(The Center Square) – A federal judge has denied motions for a restraining order in a lawsuit against Illinois and Naperville’s “assault weapons” and magazine bans.
The case originated against Naperville and was filed in the U.S. District Court for the Northern District of Illinois in September 2022.
Robert Bevis, the lead plaintiff, is with Law Weapons, Inc., a gun store in Naperville, and is challenging the city’s ordinance banning certain semi-automatic weapons.
The case was also carried by the National Association for Gun Rights.
In December, Judge Virginia Kendall ordered a stay on enforcing the ordinance while the case continued.
The stay was in effect “until the final deposition of plaintiffs’ motion for a temporary restraining order and preliminary injunction,” Kendall wrote.
The judge also ordered the parties to address whether the Second Amendment’s plain text covers the conduct at issue in Naperville’s ordinance banning the sale of so-called “assault weapons,” and if so, whether the “regulation is consistent with this Nation’s historical tradition of firearm regulation” per a U.S. Supreme Court precedent.
After Jan. 10, when Illinois enacted the statewide ban on certain semi-automatic firearms and magazine capacities, plaintiffs motioned to amend their case to include a challenge to the state law.
“With the decision handed down in [the U.S. Supreme Court case New York State Rifle and Pistol Association v. Bruen], laws like this one must find their justification in the history, text, and tradition of the Second Amendment – and a wholesale ban on the most popular firearms in America is unjust and unconstitutional,” National Association for Gun Rights President Dudley Brown said last month.
“These laws ban firearms that are in common use throughout the United States in violation of the test set forth in Heller. We look forward to demolishing this draconian law and restoring the gun rights of the law-abiding citizens of Illinois,” Brown said.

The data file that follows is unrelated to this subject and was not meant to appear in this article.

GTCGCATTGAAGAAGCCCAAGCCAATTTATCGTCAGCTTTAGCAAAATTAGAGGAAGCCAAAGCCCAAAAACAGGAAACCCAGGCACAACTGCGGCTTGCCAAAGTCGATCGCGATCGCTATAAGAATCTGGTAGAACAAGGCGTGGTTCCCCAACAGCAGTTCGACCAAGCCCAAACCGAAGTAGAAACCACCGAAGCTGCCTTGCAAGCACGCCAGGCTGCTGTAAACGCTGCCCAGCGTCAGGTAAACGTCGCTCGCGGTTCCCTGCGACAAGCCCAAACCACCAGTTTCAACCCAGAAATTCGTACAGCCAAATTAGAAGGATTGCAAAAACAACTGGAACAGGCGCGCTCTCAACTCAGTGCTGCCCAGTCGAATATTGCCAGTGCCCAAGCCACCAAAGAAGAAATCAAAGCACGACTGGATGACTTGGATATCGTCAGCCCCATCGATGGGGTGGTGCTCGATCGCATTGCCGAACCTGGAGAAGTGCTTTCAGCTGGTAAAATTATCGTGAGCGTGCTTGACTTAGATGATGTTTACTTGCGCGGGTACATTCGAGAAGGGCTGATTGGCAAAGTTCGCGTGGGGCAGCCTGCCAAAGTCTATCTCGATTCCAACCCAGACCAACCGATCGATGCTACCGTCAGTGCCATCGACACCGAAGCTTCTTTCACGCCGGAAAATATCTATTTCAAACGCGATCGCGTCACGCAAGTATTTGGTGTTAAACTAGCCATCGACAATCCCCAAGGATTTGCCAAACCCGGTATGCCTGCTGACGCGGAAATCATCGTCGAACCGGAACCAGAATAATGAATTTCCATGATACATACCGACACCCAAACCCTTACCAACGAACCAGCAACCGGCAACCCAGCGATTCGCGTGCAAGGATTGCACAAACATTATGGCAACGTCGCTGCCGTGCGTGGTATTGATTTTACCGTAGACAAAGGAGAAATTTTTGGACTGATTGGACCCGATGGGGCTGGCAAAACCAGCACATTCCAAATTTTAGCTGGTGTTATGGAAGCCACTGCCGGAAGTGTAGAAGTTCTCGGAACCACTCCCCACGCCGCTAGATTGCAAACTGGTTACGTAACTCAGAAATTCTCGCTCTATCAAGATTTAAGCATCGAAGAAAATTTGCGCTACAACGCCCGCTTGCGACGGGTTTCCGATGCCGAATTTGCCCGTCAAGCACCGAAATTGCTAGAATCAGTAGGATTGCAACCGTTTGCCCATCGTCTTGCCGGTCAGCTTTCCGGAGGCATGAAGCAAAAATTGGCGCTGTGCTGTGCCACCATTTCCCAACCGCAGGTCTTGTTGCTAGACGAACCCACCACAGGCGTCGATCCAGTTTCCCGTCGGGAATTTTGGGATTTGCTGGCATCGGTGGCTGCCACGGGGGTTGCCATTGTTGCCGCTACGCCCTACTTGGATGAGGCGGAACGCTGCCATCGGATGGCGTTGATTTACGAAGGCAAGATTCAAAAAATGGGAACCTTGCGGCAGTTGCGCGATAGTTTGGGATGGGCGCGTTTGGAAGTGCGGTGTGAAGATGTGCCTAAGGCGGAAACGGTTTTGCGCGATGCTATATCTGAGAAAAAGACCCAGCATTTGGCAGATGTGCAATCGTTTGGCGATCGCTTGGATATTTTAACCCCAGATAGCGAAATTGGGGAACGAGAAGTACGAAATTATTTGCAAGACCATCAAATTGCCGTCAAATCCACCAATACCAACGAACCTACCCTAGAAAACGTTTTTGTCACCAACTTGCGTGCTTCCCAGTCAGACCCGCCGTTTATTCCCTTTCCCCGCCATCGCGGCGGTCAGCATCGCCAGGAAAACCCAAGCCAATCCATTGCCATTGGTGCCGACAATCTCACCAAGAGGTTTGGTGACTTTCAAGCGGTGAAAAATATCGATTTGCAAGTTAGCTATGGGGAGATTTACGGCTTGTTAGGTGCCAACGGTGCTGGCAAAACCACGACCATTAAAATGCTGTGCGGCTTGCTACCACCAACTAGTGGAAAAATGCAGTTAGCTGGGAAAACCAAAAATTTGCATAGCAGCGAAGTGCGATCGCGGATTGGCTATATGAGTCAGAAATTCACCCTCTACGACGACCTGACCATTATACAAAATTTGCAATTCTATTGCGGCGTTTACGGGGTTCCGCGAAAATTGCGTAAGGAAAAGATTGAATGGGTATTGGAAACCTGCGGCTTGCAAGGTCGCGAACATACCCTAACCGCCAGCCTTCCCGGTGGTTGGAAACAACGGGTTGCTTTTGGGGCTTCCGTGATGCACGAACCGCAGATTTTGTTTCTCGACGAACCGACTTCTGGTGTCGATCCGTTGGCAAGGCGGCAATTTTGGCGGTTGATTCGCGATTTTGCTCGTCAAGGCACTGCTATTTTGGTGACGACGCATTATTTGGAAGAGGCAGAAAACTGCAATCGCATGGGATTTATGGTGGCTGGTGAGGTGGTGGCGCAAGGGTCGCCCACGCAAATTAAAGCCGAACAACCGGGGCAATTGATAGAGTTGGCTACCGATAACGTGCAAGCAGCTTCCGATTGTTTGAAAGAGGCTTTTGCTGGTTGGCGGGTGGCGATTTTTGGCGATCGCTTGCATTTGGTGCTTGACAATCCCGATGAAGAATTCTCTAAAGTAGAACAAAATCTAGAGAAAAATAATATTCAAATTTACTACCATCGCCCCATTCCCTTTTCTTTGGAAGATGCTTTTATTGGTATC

During a hearing of the case late last month, Naperville’s attorney argued police powers allow regulations of certain weapons and provided historical context for such laws.
The plaintiffs’ attorney argued regulations are possible, but not a complete ban if it implicates a right like the Second Amendment.
The judge on Friday issued an opinion and order denying the plaintiffs’ motion for a temporary restraining order and a preliminary injunction.
“Assault weapons pose an exceptional danger, more so than standard self-defense weapons such as handguns,” the judge wrote. “High-capacity magazines share similar dangers.”
Kendall provided various stats about mass shootings involving semi-automatic firearms, saying regulations on such items are not “unusual” or “severe.”
“The federal government banned assault weapons for ten years. Today, eight states, the District of Columbia, and numerous municipalities, maintain assault-weapons and high-capacity magazine bans – as more jurisdictions weigh similar measures,” Kendall wrote.
“Because assault weapons are particularly dangerous weapons and high-capacity magazines are particularly dangerous weapon accessories, their regulation accords with history and tradition,” Kendall said.
The judge said the city and state “lawfully exercised” their authority to regulate the possession, transfer, sale and manufacture of certain firearms by banning commercial sales.
“That decision comports with the Second Amendment, and as a result, the plaintiffs have not shown the ‘likelihood of success on the merits’ necessary for relief,” Kendall wrote.
The plaintiffs’ attorneys could not immediately be reached for comment on whether they plan to appeal.
There are at least four other federal cases filed in the Southern District of Illinois federal courts challenging the state’s gun ban.
The state is ordered to reply to those motions for injunctive relief by no later than March 2.
In state-level challenges of Illinois’ gun ban, temporary restraining orders have been issued against the state from enforcing the law, but those only impacts plaintiffs named in the lawsuits.
A motion has been filed with the Illinois Supreme Court to consolidate cases out of Effingham, White and Macon counties.